Francesca Lia Block’s “Dangerous Angels”


Warning: if you read the stories in Dangerous Angels, you will catch Teh Geh. You will also become infected with self-esteem, and life-threatening levels of acceptance of interracial relationships and unmarried parenthood, and become addicted to Oki Dogs. You will be forbidden to live in small towns in Wisconsin, and be required to carry a passport whenever you travel more than 50 miles from the California coastline.

Not really. Books have a great deal of power, but so far as I know they don’t cause homosexuality. Give people the nerve to admit that they’re gay, maybe, but they can’t make you what you’re not, whether a gender orientation or a racist belief. For the sake of brevity, I’m only going to cover the first and fifth of the five ‘books’1 in Dangerous Angels, Weetzie Bat and Baby Be-bop2. And those are the two I like best.

In Weetzie Bat, the eponymous heroine is finishing high school and trying to find her place in the world; fortunately, in L.A. it’s a bit easier to be slinkster cool–hair in a mohawk, pink fringed miniskirts, cowboy boots and strawberry lipgloss–and still be accepted. She meets the person who’s to be her BFF, Dirk, and they run wild, “Duck” hunting together for their as yet unmet Significant Others. Weetzie’s own parents are divorced, and don’t seem to do a whole lot of parenting of Weetzie; Dirk’s grandmother, Fifi, having raised Dirk, takes Weetzie under her other wing as Weetzie and Dirk make bad choices in the people they date. Fifi’s lesson to the two is ‘value yourself’; she says of her canaries “They are in love. But even before they were in love, they knew they were going to be happy and in love someday. They trusted. They have always loved themselves. They would never do anything to hurt themselves.” Fifi then gives Weetzie the family heirloom genie lamp, which provides the obligatory three wishes–in this case, “a Duck for Dirk, a Secret Agent Lover Man for me, and a house for us to live in happily ever after.”

The wishes come true, and they do live happily ever after for the most part. And, of course (at least for those of us who read “The Monkey’s Paw”), there are bobbles. The house comes with a tear-jerker of a catch, there are witches and lovers’ quarrels, prejudice against unmarried parents/gay partnership/interracial relationships, a child with three ‘fathers’ and the ever-present specter of homosexuality then and now, AIDS.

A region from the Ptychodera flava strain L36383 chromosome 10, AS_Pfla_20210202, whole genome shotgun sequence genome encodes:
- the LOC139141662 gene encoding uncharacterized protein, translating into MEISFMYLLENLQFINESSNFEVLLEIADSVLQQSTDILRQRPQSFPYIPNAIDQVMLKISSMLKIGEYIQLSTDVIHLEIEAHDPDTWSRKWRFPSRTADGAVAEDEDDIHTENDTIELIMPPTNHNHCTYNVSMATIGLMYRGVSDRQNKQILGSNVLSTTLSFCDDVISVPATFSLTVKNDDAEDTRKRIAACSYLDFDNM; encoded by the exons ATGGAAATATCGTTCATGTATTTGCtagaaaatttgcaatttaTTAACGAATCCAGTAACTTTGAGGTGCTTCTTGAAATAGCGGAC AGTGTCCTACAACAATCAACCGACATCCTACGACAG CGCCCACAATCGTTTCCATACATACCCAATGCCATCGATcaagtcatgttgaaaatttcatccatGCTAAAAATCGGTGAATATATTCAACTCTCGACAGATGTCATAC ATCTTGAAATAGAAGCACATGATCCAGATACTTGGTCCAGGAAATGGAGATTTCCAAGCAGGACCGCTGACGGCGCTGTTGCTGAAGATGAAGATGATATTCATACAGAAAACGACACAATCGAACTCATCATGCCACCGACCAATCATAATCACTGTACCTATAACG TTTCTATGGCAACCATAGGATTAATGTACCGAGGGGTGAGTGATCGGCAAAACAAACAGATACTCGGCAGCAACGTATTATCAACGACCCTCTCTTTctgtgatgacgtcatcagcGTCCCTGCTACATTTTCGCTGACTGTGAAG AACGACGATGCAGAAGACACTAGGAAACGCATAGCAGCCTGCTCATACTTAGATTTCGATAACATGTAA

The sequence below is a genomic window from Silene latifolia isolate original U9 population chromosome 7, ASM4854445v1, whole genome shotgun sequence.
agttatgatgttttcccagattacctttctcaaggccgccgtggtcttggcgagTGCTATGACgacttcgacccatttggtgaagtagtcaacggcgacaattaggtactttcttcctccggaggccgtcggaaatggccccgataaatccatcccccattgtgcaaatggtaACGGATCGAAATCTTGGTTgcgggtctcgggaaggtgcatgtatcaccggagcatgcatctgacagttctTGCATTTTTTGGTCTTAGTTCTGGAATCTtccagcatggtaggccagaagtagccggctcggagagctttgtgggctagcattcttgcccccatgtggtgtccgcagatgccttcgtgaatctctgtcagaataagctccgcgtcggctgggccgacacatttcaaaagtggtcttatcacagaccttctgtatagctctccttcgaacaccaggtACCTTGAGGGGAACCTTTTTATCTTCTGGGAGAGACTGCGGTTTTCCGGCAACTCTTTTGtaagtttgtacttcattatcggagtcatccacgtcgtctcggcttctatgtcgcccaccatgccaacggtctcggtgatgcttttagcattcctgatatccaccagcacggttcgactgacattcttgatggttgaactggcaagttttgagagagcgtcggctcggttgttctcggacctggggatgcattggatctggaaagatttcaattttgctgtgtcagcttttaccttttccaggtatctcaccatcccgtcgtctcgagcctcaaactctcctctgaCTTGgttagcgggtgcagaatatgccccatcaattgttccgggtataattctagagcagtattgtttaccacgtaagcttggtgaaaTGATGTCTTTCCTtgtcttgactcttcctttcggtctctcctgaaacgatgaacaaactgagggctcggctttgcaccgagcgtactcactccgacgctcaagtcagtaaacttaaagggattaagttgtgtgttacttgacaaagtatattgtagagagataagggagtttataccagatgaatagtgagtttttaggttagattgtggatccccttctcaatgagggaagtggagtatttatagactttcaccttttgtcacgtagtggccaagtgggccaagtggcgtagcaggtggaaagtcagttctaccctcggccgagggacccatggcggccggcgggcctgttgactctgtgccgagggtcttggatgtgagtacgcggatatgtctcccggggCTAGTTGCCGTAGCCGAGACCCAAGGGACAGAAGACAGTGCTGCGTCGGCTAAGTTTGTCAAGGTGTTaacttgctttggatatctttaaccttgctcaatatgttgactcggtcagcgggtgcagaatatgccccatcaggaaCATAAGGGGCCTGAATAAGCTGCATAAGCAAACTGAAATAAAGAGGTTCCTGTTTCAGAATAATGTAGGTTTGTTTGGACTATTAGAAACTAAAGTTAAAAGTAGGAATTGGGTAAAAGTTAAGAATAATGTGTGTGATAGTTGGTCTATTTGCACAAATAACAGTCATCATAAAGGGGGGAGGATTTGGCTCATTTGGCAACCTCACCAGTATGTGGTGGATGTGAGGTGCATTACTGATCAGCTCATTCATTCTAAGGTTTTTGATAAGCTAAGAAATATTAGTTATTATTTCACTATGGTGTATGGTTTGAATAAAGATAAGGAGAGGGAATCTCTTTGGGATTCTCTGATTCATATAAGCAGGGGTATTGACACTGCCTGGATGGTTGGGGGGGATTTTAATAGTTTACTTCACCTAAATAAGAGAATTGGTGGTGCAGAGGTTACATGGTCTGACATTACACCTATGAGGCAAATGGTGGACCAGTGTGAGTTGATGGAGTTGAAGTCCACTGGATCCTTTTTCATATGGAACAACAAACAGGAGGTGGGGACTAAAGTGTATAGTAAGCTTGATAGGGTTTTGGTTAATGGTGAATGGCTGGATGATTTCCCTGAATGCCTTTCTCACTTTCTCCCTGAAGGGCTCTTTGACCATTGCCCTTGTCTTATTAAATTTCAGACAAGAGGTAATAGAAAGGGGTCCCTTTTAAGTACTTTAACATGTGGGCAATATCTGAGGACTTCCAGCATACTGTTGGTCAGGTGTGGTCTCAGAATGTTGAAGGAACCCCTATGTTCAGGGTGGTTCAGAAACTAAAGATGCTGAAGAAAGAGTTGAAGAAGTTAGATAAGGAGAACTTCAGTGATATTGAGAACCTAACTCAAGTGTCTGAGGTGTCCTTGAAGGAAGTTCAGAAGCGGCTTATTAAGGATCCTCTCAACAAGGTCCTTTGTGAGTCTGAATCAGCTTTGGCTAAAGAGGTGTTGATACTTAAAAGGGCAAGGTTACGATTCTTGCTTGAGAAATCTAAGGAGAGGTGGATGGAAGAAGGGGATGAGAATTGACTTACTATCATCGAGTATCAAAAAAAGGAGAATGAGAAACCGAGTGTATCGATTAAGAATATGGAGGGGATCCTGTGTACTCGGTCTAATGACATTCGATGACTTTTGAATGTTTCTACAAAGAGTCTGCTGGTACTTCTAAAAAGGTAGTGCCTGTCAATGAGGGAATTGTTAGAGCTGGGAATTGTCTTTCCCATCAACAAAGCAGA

In many ways, Weezie Bat can stand alone, as with other books that are now the first in a series but weren’t necessarily meant/intended to be thus when written. I’d say it’s as much a paean to the joys of hipster youth in L.A. as a story of acceptance of oneself and the way one is meant to be; Block’s writing style reads like a 75 page free verse poem about being young and artistic and in search of yourself in L.A., written by someone who’s stayed up all night at a rave and then had some pot brownies. The first time I read it, I was put off–what’s an Oki Dog, for pete’s sake?–but waded through it again (and ran a few terms through Google3) and came to appreciate it a little more. This is the sort of book that you’re either going to love or hate. Thankfully, it’s such a short book that it’s not that much of a struggle to finish if you don’t. It touches on a lot of things, but largely the lesson I’d take away from this is “Be assured in yourself–you are worthy of love, and love is worthy of having no matter the color of the participants’ skin or the gender of the people.”

Baby Be-bop is a prequel of sorts to Weetzie Bat. The sixteen year old Dirk has realized that he’s gay as a young teenager–he’s known for some years before the book opens, but is struggling with how to ‘come out’ to his beloved grandmother, Fifi, in the face of a community that uses “faggot” as an unimaginably crushing insult4 and how to gain acceptance from those around him. As he thinks about a gay couple his grandmother knows:

“They talked in voices as pale and soft as the shirts they wore and they moved as gracefully as Fifi did. Their eyes were startled and sad. They had been hurt because of who they were. Dirk didn’t want to be hurt that way. He wanted to be strong and to love someone who was strong; he wanted to meet any gaze, to laugh under the brightest sunlight and never hide.”

Not surprisingly, and as with far too many gay youth even today, the strain of being what he is in a culture set against such things drives him to the brink of suicide. As with Weetzie Bat, I’d say the main message of this book also was: Start by accepting and loving yourself because you’re worth loving, and don’t give up looking for the One Person For You. Oh, and you may be surprised by your relatives. Talk to them and learn their stories as your family and its history are important.

1published separately originally, but they’re little more than novellas
2this is the one that caused all the stink over in Wisconsin
3two hot dogs, pastrami, chili all wrapped up in a flour tortilla and burritoized? I’m getting heartburn just thinking about that. Urp.
4indeed, it still is. Alas.

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One thought on “Francesca Lia Block’s “Dangerous Angels”

  1. Pingback: Necklace of Kisses by Francesca Lia Block | Josephine's Readers Advisory

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